Guests at a wedding might see their friends and acquaintances sporting it. However, remember to consider the types of events and the seasons while selecting the homongi’s color and pattern. If you’re planning a wedding, kimonos with brilliant, opulent hues and auspicious patterns are recommended. When it comes to occasions like children’s entry or graduation ceremonies and shichigosan, kimonos in light, elegant colors with clean, modest patterns are recommended because the focus should be on the youngsters.

2.4.Yukata (浴衣)

The word “yukata” literally translates as “bath garments,” but they are no longer just for the bathroom. Short-sleeved, unlined, and commonly made of cotton, linen, or hemp for summer use, it has become the most casual unlined traditional clothing. This cotton kimono is ideal for the summer because it is lightweight and doesn’t require any undergarments. Wearing yukata is appropriate for ladies of all ages, whether they’re staying at a ryokan, attending a Japanese festival, or simply wandering the streets in the summertime.


Yukata can often be seen at festivals and on hot days

A bathrobe used by the nobility during the Edo period, the Yukata evolved into its current form from a single-layered silk kimono. Priests began bathing in water for purification around the year 1800. The nobility and samurai classes soon followed suit, although cotton and linen-like materials soon replaced silk as the preferred fabric for outdoor activities.

At long last, the practice extended to the lower and middle classes, and public bathhouses began to appear in the capital city of Japan. While walking to and from their bathhouses, people began requesting nicer yukatas, which led to the contemporary yukata.

>>> Read more: What is the difference between a Yukata and a Kimono?

2.5. Men’s Kimono Types

Men’s kimono styles are also offered. Kimonos are worn by men every day in Japan. Men’s kimono patterns, on the other hand, are less fashionable these days. Colors are more subdued in men’s kimonos. Most formal men’s Japanese kimono types are made up of hakama (kimono pants) and Haori (long kimono jacket) (kimono jacket). Kinagashi, the most common men’s kimono style, is worn with an overhead belt knotted around the waist.


Colors are more subdued in men’s kimonos

III. Parts of A Traditional Japanese Kimono

Most people think a kimono is a single piece of fabric or a robe. Contrary to that, Kimono, however, commonly refers to the full costume, which has many components. We list out all of the parts of the kimonos below in the picture. Here, we look into some of the noticeable parts:

– Nagajuban (長襦袢): What we term a “nagajuban” in the kimono world is more of an “undershirt” or “slip”. These garments, which are shaped like a kimono, are used to preserve the pricey and difficult-to-clean kimonos. This means that an inner garment must be worn to keep the kimono clean by preventing sweat from seeping into the fabric.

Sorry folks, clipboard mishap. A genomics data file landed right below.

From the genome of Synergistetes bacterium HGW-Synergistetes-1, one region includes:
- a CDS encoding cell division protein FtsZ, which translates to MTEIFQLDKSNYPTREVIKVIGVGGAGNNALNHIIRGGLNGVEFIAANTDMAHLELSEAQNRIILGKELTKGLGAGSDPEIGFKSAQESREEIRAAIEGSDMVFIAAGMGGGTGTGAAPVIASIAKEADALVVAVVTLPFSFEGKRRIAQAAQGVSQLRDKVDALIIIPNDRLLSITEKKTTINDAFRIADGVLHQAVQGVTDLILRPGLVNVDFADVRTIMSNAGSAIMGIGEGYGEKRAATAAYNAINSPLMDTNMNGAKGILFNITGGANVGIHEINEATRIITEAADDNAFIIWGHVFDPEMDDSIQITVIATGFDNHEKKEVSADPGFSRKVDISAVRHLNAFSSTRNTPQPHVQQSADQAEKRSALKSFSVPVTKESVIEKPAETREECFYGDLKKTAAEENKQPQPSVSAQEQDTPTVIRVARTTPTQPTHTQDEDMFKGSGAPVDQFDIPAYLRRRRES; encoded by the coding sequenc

– Obi (帯): The “belt” that keeps the kimono’s primary cloth in place comes next. It is a stunning, very noticeable outer sash. The obi helps women maintain a slim waist and upright posture by concealing superfluous cloth (similar to a corset).

– Tabi (足袋): white split-toe socks. There are colored and patterned tabi, but most ceremonies demand white ones.

– Zouri (草履): thonged straw sandals. Fabric, brocade, rubber, and vinyl are also used. Brocade-covered zori is the most formal for women, followed by vinyl and straw. Men can wear straw zori for all informal situations. The other type is Geta (下駄): wooden sandals between clogs and flip-flops. Geta, which are elevated with wooden supports (or teeth), are worn with summer kimonos more often than zori.



Parts of a kimono

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IV. How Much Does A Japanese Kimono Cost?

The price of an authentic Japanese kimono can range from $40 to $800 or more, depending on the fabric, pattern, and designs. A silk kimono created by one of Japan’s Living National Treasures is considered a work of art by the country’s government, is one of the most expensive Japanese kimono types, which can cost over $10,000, and it’s not uncommon for someone to pay that much for a silk kimono.

Typically, a wool kimono costs roughly $240, although the price might vary based on the skill of the kimono maker and the pattern of the fabric itself. Silk kimonos range in price from about $245 for a casual one to over $800 for a sophisticated silk kimono.

The most popular Japanese kimono type is the Yukata kimonos, which are primarily cotton, and are among the simplest and cheapest kimonos.

In the summer, it’s common to see people wear Yukata. It costs $20 to $40 for each, which may be worn and washed numerous times before showing any indications of wear and tear.

Traditional kimonos can be worn casually or formally, depending on the occasion. Kimonos made of silk tend to be reserved for formal events due to their beauty and price. Silk kimonos range in price from $245 to $800, depending on the quality and pattern of the silk. Handcrafted silk kimonos are more expensive, but silk kimonos created by machines are cheaper.

Remember that it’s not simply the kimono that you’ll need. To complete the traditional costume, you’ll also need to budget for all the accessories you’ll need:

  • Nagajuban: ranges in price from about $36 to $216